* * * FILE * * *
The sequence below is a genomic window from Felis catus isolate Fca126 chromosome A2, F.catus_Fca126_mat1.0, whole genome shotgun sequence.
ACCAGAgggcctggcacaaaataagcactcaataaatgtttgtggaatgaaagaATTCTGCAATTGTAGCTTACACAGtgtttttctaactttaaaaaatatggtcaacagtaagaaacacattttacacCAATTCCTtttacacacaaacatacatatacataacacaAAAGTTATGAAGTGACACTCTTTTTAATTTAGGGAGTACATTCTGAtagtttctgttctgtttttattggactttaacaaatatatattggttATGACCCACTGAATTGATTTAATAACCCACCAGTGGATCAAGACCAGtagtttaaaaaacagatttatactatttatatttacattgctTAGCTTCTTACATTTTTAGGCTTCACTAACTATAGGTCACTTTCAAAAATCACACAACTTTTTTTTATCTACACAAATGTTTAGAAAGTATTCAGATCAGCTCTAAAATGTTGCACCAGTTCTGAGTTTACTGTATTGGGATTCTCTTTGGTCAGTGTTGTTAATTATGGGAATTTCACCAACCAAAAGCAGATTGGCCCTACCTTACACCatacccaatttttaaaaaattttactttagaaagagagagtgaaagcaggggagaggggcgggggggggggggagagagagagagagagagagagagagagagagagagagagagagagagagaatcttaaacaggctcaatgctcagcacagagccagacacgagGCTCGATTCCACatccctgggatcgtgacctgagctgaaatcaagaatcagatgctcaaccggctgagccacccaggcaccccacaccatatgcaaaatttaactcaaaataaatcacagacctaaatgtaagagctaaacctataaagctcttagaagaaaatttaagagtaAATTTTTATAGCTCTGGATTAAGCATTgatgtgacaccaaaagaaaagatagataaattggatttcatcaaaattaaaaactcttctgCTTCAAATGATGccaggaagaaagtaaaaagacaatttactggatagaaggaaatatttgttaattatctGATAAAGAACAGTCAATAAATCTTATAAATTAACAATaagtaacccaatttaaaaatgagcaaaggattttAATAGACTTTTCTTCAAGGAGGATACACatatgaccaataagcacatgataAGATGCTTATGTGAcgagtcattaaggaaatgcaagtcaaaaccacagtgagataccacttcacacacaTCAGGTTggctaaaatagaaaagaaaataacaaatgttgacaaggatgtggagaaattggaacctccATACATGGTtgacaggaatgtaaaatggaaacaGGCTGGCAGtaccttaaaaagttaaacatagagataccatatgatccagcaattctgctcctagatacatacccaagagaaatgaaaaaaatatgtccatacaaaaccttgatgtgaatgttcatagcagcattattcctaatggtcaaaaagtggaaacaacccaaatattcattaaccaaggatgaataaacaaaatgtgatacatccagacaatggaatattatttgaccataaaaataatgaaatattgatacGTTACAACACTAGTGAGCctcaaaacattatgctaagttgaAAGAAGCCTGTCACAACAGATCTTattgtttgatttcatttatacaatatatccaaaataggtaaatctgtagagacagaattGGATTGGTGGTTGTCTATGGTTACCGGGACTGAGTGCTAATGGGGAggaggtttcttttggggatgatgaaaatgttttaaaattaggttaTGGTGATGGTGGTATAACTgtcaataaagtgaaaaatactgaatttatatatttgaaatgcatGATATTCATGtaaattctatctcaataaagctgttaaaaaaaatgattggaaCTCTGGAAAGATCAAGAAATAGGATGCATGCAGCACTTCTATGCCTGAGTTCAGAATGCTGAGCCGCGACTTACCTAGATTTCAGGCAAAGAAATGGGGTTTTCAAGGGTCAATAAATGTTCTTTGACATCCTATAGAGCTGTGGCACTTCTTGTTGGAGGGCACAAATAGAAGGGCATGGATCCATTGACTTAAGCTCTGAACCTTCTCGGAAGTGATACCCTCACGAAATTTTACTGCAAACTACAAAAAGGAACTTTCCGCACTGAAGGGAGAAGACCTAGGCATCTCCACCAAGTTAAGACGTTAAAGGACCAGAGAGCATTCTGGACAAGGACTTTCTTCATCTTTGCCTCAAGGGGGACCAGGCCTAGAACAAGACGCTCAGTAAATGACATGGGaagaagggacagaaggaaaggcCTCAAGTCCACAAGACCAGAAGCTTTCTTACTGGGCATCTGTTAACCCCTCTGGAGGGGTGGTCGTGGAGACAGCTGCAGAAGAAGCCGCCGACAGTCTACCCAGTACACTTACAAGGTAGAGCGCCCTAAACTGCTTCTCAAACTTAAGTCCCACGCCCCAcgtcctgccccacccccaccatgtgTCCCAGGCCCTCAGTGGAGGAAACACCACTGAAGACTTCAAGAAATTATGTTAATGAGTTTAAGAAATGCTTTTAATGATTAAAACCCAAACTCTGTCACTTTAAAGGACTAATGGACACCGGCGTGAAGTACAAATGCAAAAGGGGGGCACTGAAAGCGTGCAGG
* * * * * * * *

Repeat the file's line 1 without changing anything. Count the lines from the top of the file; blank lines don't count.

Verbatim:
The sequence below is a genomic window from Felis catus isolate Fca126 chromosome A2, F.catus_Fca126_mat1.0, whole genome shotgun sequence.